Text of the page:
One station that was planning on doing a newscast was WYTV in Youngstown, and broadcast it on PBS stations WNEO and WEAO.  I would imagine that WYTV ended up airing it as well, but at the time, they had a very weak on-air signal into suburban Akron.  WEAO serves the Cleveland-Akron area as a secondary PBS station while WNEO serves Youngstown as their sole PBS station.

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18 hours ago, Samantha said:

@TheGuru That race is really interesting from a production standpoint, and I imagine that truck had its hands full all day. Notice how only the final 20 laps have a US flag graphic on them.

I'm a big NASCAR fan as well and even though I didn't really didn't start following NASCAR until roughly the last year or two of the Winston Cup era if I remember correctly even when NBC came back from that SR in 2001 I believe it still had the TNT logo on it and the pit reporters I believe had their TNT firesuit on even after NBC rejoined the race and I think the last 20 laps of the race or so was a simulcast between NBC and TNT.

 

That day had to be one of the craziest days in the 5 year partnership between NBC and Turner covering NASCAR with NBC having to break away from the race to do the SR and everything else surrounding that.

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2 hours ago, Liugrad2020 said:

Did any of the networks to a special report on the passing of John Lewis?

Yes, ABC and CBS. I saw CBS and they used a KCBS reporter.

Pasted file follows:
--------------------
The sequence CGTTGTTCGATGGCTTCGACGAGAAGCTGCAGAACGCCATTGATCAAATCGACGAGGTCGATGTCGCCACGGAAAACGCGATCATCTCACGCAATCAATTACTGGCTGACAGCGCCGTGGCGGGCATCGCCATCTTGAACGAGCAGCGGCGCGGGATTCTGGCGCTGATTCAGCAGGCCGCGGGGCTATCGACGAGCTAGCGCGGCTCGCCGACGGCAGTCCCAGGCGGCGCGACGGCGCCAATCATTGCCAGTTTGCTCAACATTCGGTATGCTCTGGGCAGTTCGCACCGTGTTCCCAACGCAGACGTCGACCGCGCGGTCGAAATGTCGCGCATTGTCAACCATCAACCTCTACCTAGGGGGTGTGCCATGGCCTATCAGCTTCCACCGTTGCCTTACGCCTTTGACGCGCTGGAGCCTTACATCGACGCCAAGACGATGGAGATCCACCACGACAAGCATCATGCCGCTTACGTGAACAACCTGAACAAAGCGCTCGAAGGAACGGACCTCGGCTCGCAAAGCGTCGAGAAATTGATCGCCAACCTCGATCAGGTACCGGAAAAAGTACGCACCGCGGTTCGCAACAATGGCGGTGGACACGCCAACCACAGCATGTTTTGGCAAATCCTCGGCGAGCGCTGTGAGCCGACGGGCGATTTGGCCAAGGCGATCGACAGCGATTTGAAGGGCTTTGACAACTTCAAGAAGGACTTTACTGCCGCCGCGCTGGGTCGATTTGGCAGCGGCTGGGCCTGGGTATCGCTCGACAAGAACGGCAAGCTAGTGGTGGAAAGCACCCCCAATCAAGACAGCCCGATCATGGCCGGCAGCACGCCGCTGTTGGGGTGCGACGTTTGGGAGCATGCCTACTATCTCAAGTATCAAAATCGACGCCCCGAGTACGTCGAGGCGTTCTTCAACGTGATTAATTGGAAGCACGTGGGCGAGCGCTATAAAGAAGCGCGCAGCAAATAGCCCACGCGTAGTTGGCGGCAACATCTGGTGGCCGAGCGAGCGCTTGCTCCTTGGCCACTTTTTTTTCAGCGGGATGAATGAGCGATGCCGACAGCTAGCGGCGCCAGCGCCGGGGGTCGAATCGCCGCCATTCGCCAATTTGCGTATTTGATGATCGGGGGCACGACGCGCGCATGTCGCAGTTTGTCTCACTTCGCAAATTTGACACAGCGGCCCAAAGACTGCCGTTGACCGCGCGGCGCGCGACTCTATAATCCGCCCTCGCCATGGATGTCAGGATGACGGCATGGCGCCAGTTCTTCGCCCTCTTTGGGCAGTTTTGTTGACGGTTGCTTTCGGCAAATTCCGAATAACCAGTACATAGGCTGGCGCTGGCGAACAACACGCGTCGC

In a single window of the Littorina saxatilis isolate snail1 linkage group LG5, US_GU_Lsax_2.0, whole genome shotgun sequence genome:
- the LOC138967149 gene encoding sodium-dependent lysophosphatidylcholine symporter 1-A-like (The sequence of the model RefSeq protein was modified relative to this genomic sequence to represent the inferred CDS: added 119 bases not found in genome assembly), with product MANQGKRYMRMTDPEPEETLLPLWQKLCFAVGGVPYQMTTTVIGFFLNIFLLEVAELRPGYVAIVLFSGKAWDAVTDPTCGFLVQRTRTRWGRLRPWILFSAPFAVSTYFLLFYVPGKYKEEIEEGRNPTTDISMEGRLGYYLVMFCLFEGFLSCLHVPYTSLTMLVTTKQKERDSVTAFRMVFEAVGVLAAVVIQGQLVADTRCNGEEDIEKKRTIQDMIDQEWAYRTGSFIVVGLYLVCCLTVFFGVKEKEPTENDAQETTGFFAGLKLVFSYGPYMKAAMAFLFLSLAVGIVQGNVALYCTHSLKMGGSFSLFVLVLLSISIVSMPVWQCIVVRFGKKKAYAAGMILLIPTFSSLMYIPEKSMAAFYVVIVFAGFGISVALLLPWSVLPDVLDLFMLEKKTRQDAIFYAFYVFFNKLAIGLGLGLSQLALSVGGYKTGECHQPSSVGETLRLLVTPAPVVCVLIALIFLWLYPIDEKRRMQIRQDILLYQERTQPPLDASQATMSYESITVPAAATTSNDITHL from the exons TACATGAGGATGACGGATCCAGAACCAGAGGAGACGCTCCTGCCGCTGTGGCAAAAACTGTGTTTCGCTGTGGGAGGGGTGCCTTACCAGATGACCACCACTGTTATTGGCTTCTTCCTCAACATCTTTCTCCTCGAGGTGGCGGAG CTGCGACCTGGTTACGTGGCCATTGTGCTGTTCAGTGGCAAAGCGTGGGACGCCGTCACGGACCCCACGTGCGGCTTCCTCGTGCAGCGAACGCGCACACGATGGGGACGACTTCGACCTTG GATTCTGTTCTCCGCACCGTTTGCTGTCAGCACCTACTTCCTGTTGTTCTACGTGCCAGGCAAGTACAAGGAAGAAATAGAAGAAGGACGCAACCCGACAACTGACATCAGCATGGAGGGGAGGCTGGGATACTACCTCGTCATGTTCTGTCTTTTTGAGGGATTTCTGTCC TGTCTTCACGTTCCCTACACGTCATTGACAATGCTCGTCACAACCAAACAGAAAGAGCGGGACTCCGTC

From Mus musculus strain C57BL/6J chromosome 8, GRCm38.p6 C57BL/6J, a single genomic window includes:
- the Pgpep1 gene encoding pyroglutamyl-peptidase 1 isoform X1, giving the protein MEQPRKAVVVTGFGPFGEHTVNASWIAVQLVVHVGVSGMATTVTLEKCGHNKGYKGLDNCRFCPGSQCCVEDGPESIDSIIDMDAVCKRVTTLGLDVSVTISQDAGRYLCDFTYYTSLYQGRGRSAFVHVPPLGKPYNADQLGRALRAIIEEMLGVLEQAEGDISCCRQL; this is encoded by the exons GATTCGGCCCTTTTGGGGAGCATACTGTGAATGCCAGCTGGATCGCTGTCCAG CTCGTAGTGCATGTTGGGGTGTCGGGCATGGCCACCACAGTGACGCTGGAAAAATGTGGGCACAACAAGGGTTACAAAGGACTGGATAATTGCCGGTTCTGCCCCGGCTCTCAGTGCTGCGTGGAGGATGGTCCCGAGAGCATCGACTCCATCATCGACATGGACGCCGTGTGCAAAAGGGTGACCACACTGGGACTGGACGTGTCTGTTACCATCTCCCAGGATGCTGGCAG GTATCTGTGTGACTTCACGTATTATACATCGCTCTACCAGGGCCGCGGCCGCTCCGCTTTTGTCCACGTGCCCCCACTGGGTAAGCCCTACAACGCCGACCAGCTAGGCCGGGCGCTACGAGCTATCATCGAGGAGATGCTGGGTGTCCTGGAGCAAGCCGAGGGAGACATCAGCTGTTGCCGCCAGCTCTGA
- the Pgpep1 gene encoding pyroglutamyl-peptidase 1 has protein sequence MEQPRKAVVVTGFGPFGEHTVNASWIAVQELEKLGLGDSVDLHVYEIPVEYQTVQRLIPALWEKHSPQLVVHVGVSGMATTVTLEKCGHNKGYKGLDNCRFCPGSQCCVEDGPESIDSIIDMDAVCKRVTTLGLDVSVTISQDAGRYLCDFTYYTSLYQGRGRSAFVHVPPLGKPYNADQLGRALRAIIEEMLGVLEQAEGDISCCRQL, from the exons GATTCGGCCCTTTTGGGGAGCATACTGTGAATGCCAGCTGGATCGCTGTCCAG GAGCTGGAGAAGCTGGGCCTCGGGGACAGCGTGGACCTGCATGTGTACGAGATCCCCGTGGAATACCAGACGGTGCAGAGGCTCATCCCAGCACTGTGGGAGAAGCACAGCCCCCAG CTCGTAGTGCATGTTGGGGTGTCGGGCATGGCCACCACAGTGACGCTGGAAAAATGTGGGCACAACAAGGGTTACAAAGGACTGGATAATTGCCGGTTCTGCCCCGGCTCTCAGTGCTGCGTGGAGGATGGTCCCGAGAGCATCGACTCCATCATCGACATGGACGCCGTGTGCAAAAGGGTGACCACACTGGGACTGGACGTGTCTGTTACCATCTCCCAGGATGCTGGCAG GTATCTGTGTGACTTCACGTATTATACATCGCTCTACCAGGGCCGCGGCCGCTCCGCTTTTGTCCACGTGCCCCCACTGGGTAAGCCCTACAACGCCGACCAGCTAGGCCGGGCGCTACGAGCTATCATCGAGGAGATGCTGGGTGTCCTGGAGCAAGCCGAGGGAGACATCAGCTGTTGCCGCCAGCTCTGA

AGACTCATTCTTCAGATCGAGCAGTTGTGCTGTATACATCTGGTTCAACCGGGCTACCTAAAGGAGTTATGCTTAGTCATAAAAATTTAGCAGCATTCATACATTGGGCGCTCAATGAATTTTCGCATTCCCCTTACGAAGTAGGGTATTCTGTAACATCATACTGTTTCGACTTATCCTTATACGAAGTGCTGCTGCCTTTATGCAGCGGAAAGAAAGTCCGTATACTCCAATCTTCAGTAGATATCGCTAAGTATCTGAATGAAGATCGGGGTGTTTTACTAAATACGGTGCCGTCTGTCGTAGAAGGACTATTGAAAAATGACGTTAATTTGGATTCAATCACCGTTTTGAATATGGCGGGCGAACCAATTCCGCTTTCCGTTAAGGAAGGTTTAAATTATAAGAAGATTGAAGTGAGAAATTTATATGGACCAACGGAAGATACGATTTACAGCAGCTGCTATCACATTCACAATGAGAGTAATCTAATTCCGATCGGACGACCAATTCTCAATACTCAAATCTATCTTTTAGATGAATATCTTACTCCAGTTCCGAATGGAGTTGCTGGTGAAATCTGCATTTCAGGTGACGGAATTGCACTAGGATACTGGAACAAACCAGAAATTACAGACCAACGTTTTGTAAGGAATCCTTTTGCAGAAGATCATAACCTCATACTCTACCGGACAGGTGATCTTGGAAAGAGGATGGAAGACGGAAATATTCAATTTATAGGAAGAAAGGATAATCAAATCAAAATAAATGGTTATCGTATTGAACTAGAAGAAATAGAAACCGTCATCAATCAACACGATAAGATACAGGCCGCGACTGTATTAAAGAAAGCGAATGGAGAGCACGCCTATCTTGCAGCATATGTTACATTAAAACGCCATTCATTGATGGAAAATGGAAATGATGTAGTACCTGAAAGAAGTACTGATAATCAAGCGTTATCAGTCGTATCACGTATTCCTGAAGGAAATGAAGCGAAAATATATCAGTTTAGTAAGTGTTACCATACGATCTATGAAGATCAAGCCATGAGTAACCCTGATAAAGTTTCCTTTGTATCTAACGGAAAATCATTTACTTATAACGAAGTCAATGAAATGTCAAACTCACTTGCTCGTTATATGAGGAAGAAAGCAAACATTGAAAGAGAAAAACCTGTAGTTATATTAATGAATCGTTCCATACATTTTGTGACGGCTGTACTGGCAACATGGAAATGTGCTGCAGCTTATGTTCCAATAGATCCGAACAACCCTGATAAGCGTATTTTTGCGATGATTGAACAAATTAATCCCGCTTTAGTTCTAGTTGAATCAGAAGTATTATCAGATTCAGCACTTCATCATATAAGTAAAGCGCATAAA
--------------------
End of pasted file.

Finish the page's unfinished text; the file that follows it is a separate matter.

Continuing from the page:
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ABC broke in a bit before midnight on Friday night.  Tai Hernandez anchored the break-in and Byron Pitts narrated the piece.

 

 

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Posted (edited)
On 7/18/2020 at 1:54 AM, Samantha said:

@TheGuru That race is really interesting from a production standpoint, and I imagine that truck had its hands full all day. Notice how only the final 20 laps have a US flag graphic on them.

  

 

I distinctly recall Russert's death announcement on NBC. It was a Saturday, and the network was in the middle of a golf tournament and (out of nowhere) tossed to NBC News. I knew as soon as Brokaw (who had already semi-retired) appeared that something quite unusual was up.

 

I remember watching it live too, but the report interrupted the second round of the U.S. Open Golf Tournament and Brokaw was there because Brian Williams was overseas and set to anchor NN from wherever location he was (I forget at the moment). It took place on a Friday. And yes, I felt the same way about Brokaw's appearance too. Such a sad day.

This was how CBS covered the death of Peter Jennings:

 

 

Edited by Chris Hadley

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I remember that too. Not because they tossed to NBC News, but because Brokaw was on-camera.  It seem fitting that Brokaw would be  the anchor, rather than Brian Williams, to announce Russert's death.

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14 minutes ago, Chris Hadley said:

 

I remember watching it live too, but the report interrupted the second round of the U.S. Open Golf Tournament and Brokaw was there because Brian Williams was overseas and set to anchor NN from wherever location he was (I forget at the moment). It took place on a Friday. And yes, I felt the same way about Brokaw's appearance too. Such a sad day.

 

 

Brian Williams was anchoring Nightly News from Bagram Air Base in Afghanistan when this happened in '08 (info from Vanderbilt News Archive).....